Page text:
Zram swap on Debian and Linux Mint

Last edited on 2022-09-20 Tagged under  #debian   #mint   #lmde   #linux 

Instead of creating a separate swap partition or using a swapfile, its possible to create a high-speed swap device in RAM itself with the Linux kernel module zram. Even though its been around for years, I've only learned about it recently and its pretty cool!

Let's go!

Zram swap - not to be confused with zswap - creates a compressed block device in memory, and the RAM assigned to it is only used for swapping as-needed (until then, the RAM is still available for use by applications).

Swap data stored is compressed thereby allowing more data to be stored in RAM. Performing read/write operations in memory is both a speed boost and reduces wear on SSD drives, at the cost of more CPU-intensive activity.

My setup

  • OS is Linux Mint Debian Edition (LMDE)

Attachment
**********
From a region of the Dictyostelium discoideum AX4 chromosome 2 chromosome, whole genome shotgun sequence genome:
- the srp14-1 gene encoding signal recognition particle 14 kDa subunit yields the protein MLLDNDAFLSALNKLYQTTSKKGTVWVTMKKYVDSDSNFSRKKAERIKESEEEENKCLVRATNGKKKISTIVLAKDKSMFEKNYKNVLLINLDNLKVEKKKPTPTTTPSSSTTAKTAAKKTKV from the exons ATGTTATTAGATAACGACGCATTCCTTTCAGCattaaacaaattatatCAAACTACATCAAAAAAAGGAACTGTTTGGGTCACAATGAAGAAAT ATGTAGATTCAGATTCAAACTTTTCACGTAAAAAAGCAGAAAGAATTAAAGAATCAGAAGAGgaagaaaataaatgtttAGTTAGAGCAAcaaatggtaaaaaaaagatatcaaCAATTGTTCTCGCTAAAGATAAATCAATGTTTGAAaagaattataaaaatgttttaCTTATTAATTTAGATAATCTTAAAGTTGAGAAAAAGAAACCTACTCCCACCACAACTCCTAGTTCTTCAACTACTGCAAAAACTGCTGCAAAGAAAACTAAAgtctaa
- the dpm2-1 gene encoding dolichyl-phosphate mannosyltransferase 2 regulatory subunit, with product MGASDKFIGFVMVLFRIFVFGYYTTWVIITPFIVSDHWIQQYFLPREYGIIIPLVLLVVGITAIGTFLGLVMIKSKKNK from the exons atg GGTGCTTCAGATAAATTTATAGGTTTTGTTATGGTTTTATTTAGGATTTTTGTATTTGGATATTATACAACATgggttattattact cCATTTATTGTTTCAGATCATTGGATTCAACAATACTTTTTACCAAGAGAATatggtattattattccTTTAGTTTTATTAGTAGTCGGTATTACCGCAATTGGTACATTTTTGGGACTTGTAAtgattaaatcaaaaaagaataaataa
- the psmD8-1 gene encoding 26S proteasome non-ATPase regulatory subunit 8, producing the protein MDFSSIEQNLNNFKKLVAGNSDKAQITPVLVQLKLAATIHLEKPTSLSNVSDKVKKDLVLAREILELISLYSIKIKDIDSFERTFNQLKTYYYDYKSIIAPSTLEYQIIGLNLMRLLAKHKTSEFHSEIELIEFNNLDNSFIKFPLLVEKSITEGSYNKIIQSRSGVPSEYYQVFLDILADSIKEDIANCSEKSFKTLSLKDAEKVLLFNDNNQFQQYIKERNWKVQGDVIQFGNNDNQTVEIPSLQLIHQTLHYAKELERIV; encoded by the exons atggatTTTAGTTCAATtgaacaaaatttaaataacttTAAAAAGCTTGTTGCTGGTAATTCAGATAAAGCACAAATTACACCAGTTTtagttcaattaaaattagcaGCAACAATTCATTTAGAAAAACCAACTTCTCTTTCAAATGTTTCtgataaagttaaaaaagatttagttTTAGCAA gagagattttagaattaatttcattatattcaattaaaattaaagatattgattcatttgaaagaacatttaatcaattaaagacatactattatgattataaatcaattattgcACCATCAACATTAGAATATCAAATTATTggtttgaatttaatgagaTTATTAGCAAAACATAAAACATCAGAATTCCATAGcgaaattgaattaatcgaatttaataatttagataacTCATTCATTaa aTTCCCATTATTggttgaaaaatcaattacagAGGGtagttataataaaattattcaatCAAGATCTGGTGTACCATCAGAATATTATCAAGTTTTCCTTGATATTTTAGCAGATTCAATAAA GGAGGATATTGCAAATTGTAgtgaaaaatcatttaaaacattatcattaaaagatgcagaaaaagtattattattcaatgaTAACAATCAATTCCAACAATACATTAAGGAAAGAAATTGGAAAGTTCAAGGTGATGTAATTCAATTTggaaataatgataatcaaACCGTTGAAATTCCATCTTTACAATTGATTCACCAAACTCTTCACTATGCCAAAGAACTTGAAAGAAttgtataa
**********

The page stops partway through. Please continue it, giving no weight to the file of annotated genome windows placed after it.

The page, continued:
• Enabled on my Thinkpad T480s with 8GB RAM
  • Assign 25% of memory to the zram0 device for swap
  • No other swap devices are in use

1. Install

Disable any active swaps ...

$ sudo swapoff --all

Install ...

$ sudo apt install zram-tools

2. Configure

Stop zram ...

$ sudo zramswap stop

Settings are modified in /etc/default/zramswap.

Uncomment PERCENT and set amount of RAM used by zram as a percentage of the total memory available ...


Uncomment PRIORITY and set the priority of the swap device ...


3. Fstab

Check if any swap devices exist in fstab (example: I had swapfile vgmint-swap_1) ...

$ grep swap /etc/fstab
/dev/mapper/vgmint-swap_1 none            swap    sw              0       0

If so, comment out the swap entries to disable.

4. Start

$ sudo zramswap start
$ sudo zramctl

5. Helpful

Thanks for reading! Read other posts?

» Next: Getting started with Git and GitLab

« Previous: DoH and custom DNS servers with OpenWrt